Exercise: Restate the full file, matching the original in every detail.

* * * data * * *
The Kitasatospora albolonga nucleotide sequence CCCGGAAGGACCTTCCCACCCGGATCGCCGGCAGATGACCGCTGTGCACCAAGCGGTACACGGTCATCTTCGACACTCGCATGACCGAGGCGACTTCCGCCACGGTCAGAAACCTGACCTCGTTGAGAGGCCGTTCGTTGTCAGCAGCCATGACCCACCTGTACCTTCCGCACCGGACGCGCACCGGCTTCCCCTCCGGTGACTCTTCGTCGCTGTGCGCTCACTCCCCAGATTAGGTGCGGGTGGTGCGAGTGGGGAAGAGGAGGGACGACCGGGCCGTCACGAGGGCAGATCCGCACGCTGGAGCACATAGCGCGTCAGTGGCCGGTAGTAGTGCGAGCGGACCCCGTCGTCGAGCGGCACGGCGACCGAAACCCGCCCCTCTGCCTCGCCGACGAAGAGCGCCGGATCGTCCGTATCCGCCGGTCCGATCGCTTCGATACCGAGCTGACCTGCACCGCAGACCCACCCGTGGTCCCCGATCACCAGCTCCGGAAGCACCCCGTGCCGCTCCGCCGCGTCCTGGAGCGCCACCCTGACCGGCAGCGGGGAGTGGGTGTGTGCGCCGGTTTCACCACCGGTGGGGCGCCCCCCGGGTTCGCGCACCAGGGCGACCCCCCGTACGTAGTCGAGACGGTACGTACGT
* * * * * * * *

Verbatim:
The Kitasatospora albolonga nucleotide sequence CCCGGAAGGACCTTCCCACCCGGATCGCCGGCAGATGACCGCTGTGCACCAAGCGGTACACGGTCATCTTCGACACTCGCATGACCGAGGCGACTTCCGCCACGGTCAGAAACCTGACCTCGTTGAGAGGCCGTTCGTTGTCAGCAGCCATGACCCACCTGTACCTTCCGCACCGGACGCGCACCGGCTTCCCCTCCGGTGACTCTTCGTCGCTGTGCGCTCACTCCCCAGATTAGGTGCGGGTGGTGCGAGTGGGGAAGAGGAGGGACGACCGGGCCGTCACGAGGGCAGATCCGCACGCTGGAGCACATAGCGCGTCAGTGGCCGGTAGTAGTGCGAGCGGACCCCGTCGTCGAGCGGCACGGCGACCGAAACCCGCCCCTCTGCCTCGCCGACGAAGAGCGCCGGATCGTCCGTATCCGCCGGTCCGATCGCTTCGATACCGAGCTGACCTGCACCGCAGACCCACCCGTGGTCCCCGATCACCAGCTCCGGAAGCACCCCGTGCCGCTCCGCCGCGTCCTGGAGCGCCACCCTGACCGGCAGCGGGGAGTGGGTGTGTGCGCCGGTTTCACCACCGGTGGGGCGCCCCCCGGGTTCGCGCACCAGGGCGACCCCCCGTACGTAGTCGAGACGGTACGTACGT